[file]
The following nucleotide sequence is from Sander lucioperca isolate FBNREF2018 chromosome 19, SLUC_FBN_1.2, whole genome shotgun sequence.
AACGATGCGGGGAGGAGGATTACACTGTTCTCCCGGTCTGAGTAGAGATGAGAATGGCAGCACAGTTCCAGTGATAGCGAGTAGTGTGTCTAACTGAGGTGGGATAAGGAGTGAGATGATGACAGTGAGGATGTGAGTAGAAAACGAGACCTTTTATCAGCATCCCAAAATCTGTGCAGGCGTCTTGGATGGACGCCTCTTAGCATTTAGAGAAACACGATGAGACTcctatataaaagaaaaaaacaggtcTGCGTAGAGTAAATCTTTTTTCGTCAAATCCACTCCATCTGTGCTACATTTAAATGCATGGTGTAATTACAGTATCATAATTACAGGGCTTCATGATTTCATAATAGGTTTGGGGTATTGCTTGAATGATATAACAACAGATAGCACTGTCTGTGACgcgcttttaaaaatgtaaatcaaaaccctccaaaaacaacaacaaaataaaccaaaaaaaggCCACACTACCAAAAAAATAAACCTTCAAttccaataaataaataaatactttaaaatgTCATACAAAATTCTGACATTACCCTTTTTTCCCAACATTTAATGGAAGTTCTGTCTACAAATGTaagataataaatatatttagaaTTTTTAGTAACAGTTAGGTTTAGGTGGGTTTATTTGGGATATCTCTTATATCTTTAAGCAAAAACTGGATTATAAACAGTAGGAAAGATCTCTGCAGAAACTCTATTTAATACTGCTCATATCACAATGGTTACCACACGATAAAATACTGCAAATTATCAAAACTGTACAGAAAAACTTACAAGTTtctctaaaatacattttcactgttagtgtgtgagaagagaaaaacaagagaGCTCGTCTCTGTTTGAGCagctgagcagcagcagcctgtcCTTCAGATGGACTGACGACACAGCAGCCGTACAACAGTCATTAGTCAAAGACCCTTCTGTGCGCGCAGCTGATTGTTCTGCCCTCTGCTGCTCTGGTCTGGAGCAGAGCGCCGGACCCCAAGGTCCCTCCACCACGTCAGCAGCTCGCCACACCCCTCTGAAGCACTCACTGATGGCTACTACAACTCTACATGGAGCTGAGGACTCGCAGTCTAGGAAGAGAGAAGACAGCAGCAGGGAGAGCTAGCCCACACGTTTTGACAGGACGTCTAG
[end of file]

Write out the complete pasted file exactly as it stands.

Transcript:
The following nucleotide sequence is from Sander lucioperca isolate FBNREF2018 chromosome 19, SLUC_FBN_1.2, whole genome shotgun sequence.
AACGATGCGGGGAGGAGGATTACACTGTTCTCCCGGTCTGAGTAGAGATGAGAATGGCAGCACAGTTCCAGTGATAGCGAGTAGTGTGTCTAACTGAGGTGGGATAAGGAGTGAGATGATGACAGTGAGGATGTGAGTAGAAAACGAGACCTTTTATCAGCATCCCAAAATCTGTGCAGGCGTCTTGGATGGACGCCTCTTAGCATTTAGAGAAACACGATGAGACTcctatataaaagaaaaaaacaggtcTGCGTAGAGTAAATCTTTTTTCGTCAAATCCACTCCATCTGTGCTACATTTAAATGCATGGTGTAATTACAGTATCATAATTACAGGGCTTCATGATTTCATAATAGGTTTGGGGTATTGCTTGAATGATATAACAACAGATAGCACTGTCTGTGACgcgcttttaaaaatgtaaatcaaaaccctccaaaaacaacaacaaaataaaccaaaaaaaggCCACACTACCAAAAAAATAAACCTTCAAttccaataaataaataaatactttaaaatgTCATACAAAATTCTGACATTACCCTTTTTTCCCAACATTTAATGGAAGTTCTGTCTACAAATGTaagataataaatatatttagaaTTTTTAGTAACAGTTAGGTTTAGGTGGGTTTATTTGGGATATCTCTTATATCTTTAAGCAAAAACTGGATTATAAACAGTAGGAAAGATCTCTGCAGAAACTCTATTTAATACTGCTCATATCACAATGGTTACCACACGATAAAATACTGCAAATTATCAAAACTGTACAGAAAAACTTACAAGTTtctctaaaatacattttcactgttagtgtgtgagaagagaaaaacaagagaGCTCGTCTCTGTTTGAGCagctgagcagcagcagcctgtcCTTCAGATGGACTGACGACACAGCAGCCGTACAACAGTCATTAGTCAAAGACCCTTCTGTGCGCGCAGCTGATTGTTCTGCCCTCTGCTGCTCTGGTCTGGAGCAGAGCGCCGGACCCCAAGGTCCCTCCACCACGTCAGCAGCTCGCCACACCCCTCTGAAGCACTCACTGATGGCTACTACAACTCTACATGGAGCTGAGGACTCGCAGTCTAGGAAGAGAGAAGACAGCAGCAGGGAGAGCTAGCCCACACGTTTTGACAGGACGTCTAG